Thanksgiving? Thank our lucky stars they've gone more like.

Thursday 25/11/2004

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Diary and Notes

Today, for some 293,027,571 (July 2004 est.) or so Americans, it was Thanksgiving. A celebration of how the pilgrim fathers' lives were saved by a group of friendly natives, giving them turkey and corn to help them survive the winter. I wonder what those same natives would have done with the gift of foresight.

Now before you all start again, this is not an exercise in America bashing (boooo!). The people who perpetrated the genocide in North America are not alive today and they were mostly British and descendents of the British anyway. It was however, for the peoples who were there before the white man, a complete disaster, as bad as anything seen in history in terms of the destruction of entire cultures and civilizations. So today, in solidarity with the native American's, I cooked a dish using (some) native American ingredients (I should have had some corn as well but I didn't think of it until too late). It's the anti-thanksgiving party and everyone's invited. Also, because those who left for the shores of America on the Mayflower were the antecedants of the boring, puritanical, bible bashers we all love to hate today, I am calling this day 'Good Riddance Day'. Maybe it will catch on all over the world.

Well, my dish wasn't very American really, but it did have turkey and sweet potatoes, so at least I had a go. Let's say the other ingredients (being European) represent the different cultures which swamped North America (like they swamped the turkey) and deliberately attempted to exterminate millions of people in the process. I should really name this dish something like: Mass Murderer's Turkey. In fact I will. So that's what I had for dinner today, Mass Murderer's Turkey. It's a shame I couldn't sprinkle some smallpox or measles germs into the mix, these being favoured weapons of the settlers during the eighteenth and nineteenth century. (See The annihilation of native Americans.)

So after all this death and destruction at least some good has come. The native Americans, though severely reduced in population, have their lovely barren reservations, rampant alcoholism and casinos and I have an excellent turkey dish, which was far tastier than I expected (I don't really like turkey). I don't think that it went so well with the sweet potatoes, but I'd definitely make this again and have it with some normal spuds instead (next year of course).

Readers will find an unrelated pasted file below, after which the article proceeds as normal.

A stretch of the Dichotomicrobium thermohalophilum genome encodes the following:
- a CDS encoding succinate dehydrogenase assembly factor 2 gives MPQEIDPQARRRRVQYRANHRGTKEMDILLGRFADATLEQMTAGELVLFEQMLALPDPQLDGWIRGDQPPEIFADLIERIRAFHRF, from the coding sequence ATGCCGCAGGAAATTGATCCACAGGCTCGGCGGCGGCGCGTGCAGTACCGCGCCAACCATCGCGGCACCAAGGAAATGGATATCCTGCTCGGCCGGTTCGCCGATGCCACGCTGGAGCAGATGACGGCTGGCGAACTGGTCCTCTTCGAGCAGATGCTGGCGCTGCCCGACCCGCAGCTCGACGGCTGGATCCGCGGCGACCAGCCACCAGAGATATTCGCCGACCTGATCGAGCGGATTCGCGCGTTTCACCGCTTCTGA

Not much fun on today's blog, but then who can laugh at the extermination of several million people, not to mention their 300 languages and diverse culture which are lost to the world. And we mourn the loss of the dodo.

Cake Blog

Butter Cake: I can't remember the very long name of this in German. It was a bit like a sponge with a cream and butter topping. I was told it was invented after world war II when there was little food around, as a large block can be made with only a few cheap ingredients. Excellent use of cheap food I say, hurrah for the peasants of the world and their ingenious ways.


  • Turkey in Beer and Mustard Cream Sauce,
  • Roast Sweet Potatoes.

  • Göttinger Pils


  • Turkey breast, oil, onions, garlic, pilsner beer, chicken stock, Dijon mustard, black pepper, creme fraiche.
  • Sweet potatoes, oil.


  • Slice the turkey breast into steaks. Heat a frying pan with a little oil and brown the turkey steaks. Add some onion and garlic and fry a little longer, pour on the beer and let it fizz. Add the chicken stock, a hearty dollop of mustard, and some ground black pepper. Put a lid on the pan, turn down the heat and leave to simmer for 1/2 an hour (while the potatoes cook). When it's time to eat, remove the turkey and stir in some creme fraiche to make a good cream sauce.
  • Sweet potatoes are really easy to cook and take 1/3 of the time of normal spuds. Peel, cut into huge chunks, toss with a little oil, put them on a hot over for about 1/2 an hour. Turn them once during the cooking. They should be just starting to burn on the corners when you serve them.